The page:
To avoid jarring the focus of the reader, the POV should be maintained through the entire chapter. Critiquers of Marked Target have stated that there's much more of a personal and realistic feel to the entire tale, and that the POV of Joe Hood, Adrian and others stayed in the third person - it really solidified the changing character perspectives.
Of course, mixing POVs has its fair share of detractors as I discovered during the query process for Marked Target with various literary agents.
Well-known authors such as Nelson DeMille, in The Lion’s Game, used it – 1st person POV for John Corey and 3rd person for his antagonist, Khalil, to what I believe to be extraordinary effectiveness. It gave the reader a sense of intimacy with Corey while holding Khalil at arm’s length.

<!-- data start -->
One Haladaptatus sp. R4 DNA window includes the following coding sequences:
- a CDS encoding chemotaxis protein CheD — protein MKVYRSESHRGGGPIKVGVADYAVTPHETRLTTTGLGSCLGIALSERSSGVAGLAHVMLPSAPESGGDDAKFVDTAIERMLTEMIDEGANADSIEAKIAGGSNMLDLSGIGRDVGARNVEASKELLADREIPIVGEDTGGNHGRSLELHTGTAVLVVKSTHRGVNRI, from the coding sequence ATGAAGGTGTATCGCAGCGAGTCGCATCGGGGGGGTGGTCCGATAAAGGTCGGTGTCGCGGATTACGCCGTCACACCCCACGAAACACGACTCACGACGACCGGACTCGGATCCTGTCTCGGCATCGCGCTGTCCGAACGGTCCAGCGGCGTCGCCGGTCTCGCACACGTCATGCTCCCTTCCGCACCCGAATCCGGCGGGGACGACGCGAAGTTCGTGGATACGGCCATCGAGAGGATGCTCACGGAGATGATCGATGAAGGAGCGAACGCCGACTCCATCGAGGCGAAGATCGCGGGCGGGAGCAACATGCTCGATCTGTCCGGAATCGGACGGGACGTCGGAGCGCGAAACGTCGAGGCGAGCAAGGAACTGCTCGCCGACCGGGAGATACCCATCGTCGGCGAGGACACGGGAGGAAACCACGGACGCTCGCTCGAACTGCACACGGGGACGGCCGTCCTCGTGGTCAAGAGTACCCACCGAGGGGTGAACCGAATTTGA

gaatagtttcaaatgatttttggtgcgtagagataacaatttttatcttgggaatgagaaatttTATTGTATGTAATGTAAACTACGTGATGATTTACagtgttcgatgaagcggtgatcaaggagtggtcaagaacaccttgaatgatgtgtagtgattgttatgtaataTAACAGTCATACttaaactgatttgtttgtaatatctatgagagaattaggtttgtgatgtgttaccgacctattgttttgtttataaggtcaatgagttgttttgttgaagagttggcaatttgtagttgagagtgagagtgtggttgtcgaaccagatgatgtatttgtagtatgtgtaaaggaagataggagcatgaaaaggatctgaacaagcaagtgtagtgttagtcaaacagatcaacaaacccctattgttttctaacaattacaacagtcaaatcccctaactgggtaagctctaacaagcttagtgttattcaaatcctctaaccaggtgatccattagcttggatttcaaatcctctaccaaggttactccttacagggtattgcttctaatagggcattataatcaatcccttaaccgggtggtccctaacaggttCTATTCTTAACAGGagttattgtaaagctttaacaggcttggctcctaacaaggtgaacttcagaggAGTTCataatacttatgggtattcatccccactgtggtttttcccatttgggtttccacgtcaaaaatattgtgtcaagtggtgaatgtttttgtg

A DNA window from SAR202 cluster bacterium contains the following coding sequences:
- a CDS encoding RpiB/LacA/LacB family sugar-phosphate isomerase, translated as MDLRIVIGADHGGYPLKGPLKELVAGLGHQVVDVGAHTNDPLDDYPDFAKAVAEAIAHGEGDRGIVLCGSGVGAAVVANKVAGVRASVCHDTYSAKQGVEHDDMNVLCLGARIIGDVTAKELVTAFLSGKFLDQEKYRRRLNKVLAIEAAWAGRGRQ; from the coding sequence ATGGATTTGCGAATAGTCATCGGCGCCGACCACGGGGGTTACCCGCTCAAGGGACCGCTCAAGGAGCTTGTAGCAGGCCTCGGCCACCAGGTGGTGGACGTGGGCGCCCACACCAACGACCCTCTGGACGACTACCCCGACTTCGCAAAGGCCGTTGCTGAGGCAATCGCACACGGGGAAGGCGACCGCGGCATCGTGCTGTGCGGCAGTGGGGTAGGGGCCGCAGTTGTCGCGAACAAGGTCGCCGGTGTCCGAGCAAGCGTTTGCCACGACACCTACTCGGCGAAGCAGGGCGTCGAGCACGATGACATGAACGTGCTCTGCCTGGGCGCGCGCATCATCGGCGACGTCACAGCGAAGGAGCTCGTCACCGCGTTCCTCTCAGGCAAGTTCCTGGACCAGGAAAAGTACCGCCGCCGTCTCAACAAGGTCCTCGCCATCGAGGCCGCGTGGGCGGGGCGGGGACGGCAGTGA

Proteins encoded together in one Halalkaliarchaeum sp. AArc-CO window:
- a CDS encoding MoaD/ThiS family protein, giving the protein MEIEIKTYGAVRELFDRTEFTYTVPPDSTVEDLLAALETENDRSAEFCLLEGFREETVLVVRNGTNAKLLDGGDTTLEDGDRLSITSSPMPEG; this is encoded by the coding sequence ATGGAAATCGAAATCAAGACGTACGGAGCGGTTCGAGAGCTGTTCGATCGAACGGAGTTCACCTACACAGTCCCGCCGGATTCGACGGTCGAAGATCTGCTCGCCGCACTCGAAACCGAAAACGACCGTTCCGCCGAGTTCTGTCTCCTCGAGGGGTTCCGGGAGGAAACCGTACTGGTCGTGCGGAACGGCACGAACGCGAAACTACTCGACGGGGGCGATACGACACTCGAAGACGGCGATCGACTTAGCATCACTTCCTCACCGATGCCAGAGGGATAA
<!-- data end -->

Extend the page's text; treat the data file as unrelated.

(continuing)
Stephen King used this 1st and 3rd POV technique quite effectively in Christine. Lisa Gardner used the POV mix technique seamlessly in her many novels, including Right Behind Her and Find Her. Add James Lee Burke with his Robicheaux novels and you have a plethora of well-known authors who have used this technique very effectively.
Whether you use 1st, 3rd, or a mix, each POV character will be more fully developed and becomes the main character of their own story. The novel then becomes more of an anthology-like collection of stories that share a common, overall saga.